Cheers

Mark C. Serreze

And Walt replied, too:

Hi Fergus,

Yes, we have been tracking the extent anomalies relative to the climatology (1979-2000) and indeed it did continue to grow well after the minimum extent was reached on Sept. 16.

In fact, it reached as much as -3.25 million sq km about a week ago. Since then it has moderated some, but it’s still nearly -3 million sq km.*

This isn’t too surprising. There was such a huge area that was ice-free, allowing the ocean to warm up. This means it’s going to take longer to cool to the freezing point allowing ice to form. I would expect that the anomaly magnitiude will decrease through the winter**, but may still stay larger than the previously anomalies of ~1 million sq km we’ve seen the past couple of years. Also, as Mark mentions below, if where there is ice, it will be thinner.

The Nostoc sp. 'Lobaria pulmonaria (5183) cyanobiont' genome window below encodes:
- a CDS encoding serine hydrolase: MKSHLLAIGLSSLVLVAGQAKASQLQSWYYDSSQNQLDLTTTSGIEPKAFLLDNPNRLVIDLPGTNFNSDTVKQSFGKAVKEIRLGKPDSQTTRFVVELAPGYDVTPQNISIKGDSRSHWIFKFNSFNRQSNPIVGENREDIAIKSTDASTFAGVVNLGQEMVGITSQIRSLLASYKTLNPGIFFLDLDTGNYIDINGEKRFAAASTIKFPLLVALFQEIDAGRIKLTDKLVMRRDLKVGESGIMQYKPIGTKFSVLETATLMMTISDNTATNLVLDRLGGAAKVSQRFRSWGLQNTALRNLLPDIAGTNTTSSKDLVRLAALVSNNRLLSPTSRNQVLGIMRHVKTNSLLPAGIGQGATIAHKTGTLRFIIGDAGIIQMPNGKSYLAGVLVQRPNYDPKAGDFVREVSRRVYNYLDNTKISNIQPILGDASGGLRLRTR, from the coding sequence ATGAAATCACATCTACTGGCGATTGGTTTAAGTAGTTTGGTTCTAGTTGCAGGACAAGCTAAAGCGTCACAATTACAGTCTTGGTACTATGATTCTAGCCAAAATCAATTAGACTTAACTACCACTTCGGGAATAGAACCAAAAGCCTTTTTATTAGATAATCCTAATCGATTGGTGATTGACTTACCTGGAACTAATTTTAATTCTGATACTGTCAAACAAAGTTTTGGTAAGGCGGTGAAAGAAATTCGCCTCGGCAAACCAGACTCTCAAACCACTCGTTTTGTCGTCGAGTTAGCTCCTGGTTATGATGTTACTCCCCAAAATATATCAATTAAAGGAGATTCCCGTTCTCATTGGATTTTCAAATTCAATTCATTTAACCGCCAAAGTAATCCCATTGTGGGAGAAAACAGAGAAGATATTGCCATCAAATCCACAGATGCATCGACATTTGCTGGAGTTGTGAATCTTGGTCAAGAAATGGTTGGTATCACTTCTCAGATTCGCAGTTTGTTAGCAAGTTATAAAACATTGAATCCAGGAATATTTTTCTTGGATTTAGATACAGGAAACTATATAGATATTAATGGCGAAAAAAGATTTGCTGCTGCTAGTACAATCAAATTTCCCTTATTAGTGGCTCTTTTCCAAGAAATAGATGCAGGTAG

walt

* a quick technical point; the numbers I use are for the CT ‘area’ metric, Walt’s are the NSIDC ‘extent’ anomaly numbers.

**walt emailed to mention the typo, where he put ‘summer’ rather than ‘winter’; it has now been adjusted.

So, the anomaly did increase after the minimum was reached, by both measures. CT is still going downwards, though this could change within a week; to answer a potential disagreement on the earlier thread, my ‘eye’ estimate reads the ‘tale of the tape’ showing an areal anomaly of -2.75 Mkm2 +/- 0.05.

From this, plus my unique method of pseudo-straight-line analysis, I will now estimate the forthcoming seasonal mean extents for Autumn (October-December) and Winter (January-March). This can be compared against the fourth of the top-line graphs at CT – the one with the pretty colours.